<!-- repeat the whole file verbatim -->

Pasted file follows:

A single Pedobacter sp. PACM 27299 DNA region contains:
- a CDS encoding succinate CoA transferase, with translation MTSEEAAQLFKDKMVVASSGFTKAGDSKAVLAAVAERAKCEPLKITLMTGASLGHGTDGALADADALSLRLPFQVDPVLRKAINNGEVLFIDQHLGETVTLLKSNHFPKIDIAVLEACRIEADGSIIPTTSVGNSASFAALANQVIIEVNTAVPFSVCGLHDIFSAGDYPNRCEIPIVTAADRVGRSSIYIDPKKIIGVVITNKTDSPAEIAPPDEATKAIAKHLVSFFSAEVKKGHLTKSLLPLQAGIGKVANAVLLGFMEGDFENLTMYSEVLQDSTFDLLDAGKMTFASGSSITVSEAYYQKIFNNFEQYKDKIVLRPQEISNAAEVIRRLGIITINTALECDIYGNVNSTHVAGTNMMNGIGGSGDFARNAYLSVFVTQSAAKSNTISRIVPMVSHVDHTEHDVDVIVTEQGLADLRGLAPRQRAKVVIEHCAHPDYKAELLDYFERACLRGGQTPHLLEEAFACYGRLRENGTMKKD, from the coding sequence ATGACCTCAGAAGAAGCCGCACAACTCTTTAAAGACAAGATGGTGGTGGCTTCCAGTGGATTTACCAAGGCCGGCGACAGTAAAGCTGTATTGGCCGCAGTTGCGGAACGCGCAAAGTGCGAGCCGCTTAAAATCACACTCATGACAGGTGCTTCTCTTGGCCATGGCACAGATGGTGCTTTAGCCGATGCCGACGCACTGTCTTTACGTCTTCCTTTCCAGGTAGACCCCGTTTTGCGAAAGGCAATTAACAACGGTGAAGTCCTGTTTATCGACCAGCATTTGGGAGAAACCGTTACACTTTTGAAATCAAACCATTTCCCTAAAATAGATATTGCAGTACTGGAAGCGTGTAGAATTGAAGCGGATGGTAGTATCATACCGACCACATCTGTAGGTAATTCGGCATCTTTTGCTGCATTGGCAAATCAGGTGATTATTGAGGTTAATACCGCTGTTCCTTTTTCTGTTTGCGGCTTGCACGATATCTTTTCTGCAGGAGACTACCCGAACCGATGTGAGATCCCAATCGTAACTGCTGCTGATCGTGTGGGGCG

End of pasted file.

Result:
A single Pedobacter sp. PACM 27299 DNA region contains:
- a CDS encoding succinate CoA transferase, with translation MTSEEAAQLFKDKMVVASSGFTKAGDSKAVLAAVAERAKCEPLKITLMTGASLGHGTDGALADADALSLRLPFQVDPVLRKAINNGEVLFIDQHLGETVTLLKSNHFPKIDIAVLEACRIEADGSIIPTTSVGNSASFAALANQVIIEVNTAVPFSVCGLHDIFSAGDYPNRCEIPIVTAADRVGRSSIYIDPKKIIGVVITNKTDSPAEIAPPDEATKAIAKHLVSFFSAEVKKGHLTKSLLPLQAGIGKVANAVLLGFMEGDFENLTMYSEVLQDSTFDLLDAGKMTFASGSSITVSEAYYQKIFNNFEQYKDKIVLRPQEISNAAEVIRRLGIITINTALECDIYGNVNSTHVAGTNMMNGIGGSGDFARNAYLSVFVTQSAAKSNTISRIVPMVSHVDHTEHDVDVIVTEQGLADLRGLAPRQRAKVVIEHCAHPDYKAELLDYFERACLRGGQTPHLLEEAFACYGRLRENGTMKKD, from the coding sequence ATGACCTCAGAAGAAGCCGCACAACTCTTTAAAGACAAGATGGTGGTGGCTTCCAGTGGATTTACCAAGGCCGGCGACAGTAAAGCTGTATTGGCCGCAGTTGCGGAACGCGCAAAGTGCGAGCCGCTTAAAATCACACTCATGACAGGTGCTTCTCTTGGCCATGGCACAGATGGTGCTTTAGCCGATGCCGACGCACTGTCTTTACGTCTTCCTTTCCAGGTAGACCCCGTTTTGCGAAAGGCAATTAACAACGGTGAAGTCCTGTTTATCGACCAGCATTTGGGAGAAACCGTTACACTTTTGAAATCAAACCATTTCCCTAAAATAGATATTGCAGTACTGGAAGCGTGTAGAATTGAAGCGGATGGTAGTATCATACCGACCACATCTGTAGGTAATTCGGCATCTTTTGCTGCATTGGCAAATCAGGTGATTATTGAGGTTAATACCGCTGTTCCTTTTTCTGTTTGCGGCTTGCACGATATCTTTTCTGCAGGAGACTACCCGAACCGATGTGAGATCCCAATCGTAACTGCTGCTGATCGTGTGGGGCG